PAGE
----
Closing an IT-contract: 6 tips
Nowadays, almost every company enters into IT contracts on a regular basis. Think of licenses for the use of certain software, contracts for the development of a custom application or for the development of a web shop. A company is often highly dependent on the functioning of the software, app or web shop, while the development or license often involves significant costs.
This makes it crucial to carefully review the content of the contracts being signed. What exactly needs to be delivered, at what point, and at what price? And what about security, possible disruptions, and software maintenance? In this blog, Valerie Lipman provides six tips for closing an IT contract.
Tip 1: Make sure it is clear what requirements the software must meet
First and foremost, it’s essential to clearly document what will be delivered. While this may seem obvious, it’s not always straightforward in IT contracts. For example, what functionalities should the software have?
Standard vs. custom software
In contracts involving standard software, this can be clearly defined in advance. However, it’s often different for contracts dealing with custom software. It’s not always clear in advance what is possible and which functionalities can or cannot be developed. In such situations, agile methods are often used, where different sprints determine how the software will look.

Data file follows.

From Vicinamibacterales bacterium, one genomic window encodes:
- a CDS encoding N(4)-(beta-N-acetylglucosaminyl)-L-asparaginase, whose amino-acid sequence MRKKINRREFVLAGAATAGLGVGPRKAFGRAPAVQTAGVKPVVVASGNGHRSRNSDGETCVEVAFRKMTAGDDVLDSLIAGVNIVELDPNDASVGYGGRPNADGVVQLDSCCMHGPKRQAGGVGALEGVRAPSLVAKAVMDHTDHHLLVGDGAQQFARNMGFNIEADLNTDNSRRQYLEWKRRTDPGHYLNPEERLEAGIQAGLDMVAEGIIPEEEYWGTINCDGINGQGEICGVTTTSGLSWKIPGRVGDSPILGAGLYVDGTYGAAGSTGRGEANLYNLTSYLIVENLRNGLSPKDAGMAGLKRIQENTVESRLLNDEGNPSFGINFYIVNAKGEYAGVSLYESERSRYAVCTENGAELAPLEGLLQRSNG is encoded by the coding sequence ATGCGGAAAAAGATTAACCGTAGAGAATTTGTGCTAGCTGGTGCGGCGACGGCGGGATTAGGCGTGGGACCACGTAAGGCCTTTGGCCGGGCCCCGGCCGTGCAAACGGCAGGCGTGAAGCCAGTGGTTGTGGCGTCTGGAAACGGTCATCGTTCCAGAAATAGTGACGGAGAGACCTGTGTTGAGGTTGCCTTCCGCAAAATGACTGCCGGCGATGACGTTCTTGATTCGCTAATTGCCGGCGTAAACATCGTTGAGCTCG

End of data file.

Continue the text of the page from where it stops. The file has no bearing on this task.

In this way, the actual possibilities only become clear after the agreement has been concluded and development has started. Still, certain minimum requirements can be established in advance.
Additionally, it’s important to agree on interim evaluations so that timely adjustments can be made if the development seems to be heading in the wrong direction.
IT contracts usually impose an obligation of effort rather than an obligation of result on the IT supplier. This means the IT supplier is not obligated to deliver a specific result but is required to make efforts to achieve a particular outcome.
While this is understandable from the IT supplier’s perspective, the customer may prefer an obligation to achieve a certain result. If an effort obligation is agreed upon, it’s crucial for the customer to examine the options in case the development doesn’t proceed as desired. For instance, can the agreement be terminated during the process? And what about the costs that have already incurred?
Tip 2: Make clear agreements about the costs
A common point of discussion during software development is the associated costs. This discussion is closely related to what is precisely being developed. If it’s not clear in advance, the potential costs may also remain uncertain.
If it’s not possible to agree on the final costs beforehand, it’s advisable to work with interim budgets and ensure that the costs are as much as possible aligned before commencing the work.
It should also be determined what the consequences are if the parties fail to reach an agreement on further costs. For example, may the client engage another party to continue the development?
Tip 3: Check if a delivery date has been agreed upon and what the consequence will be if it’s not met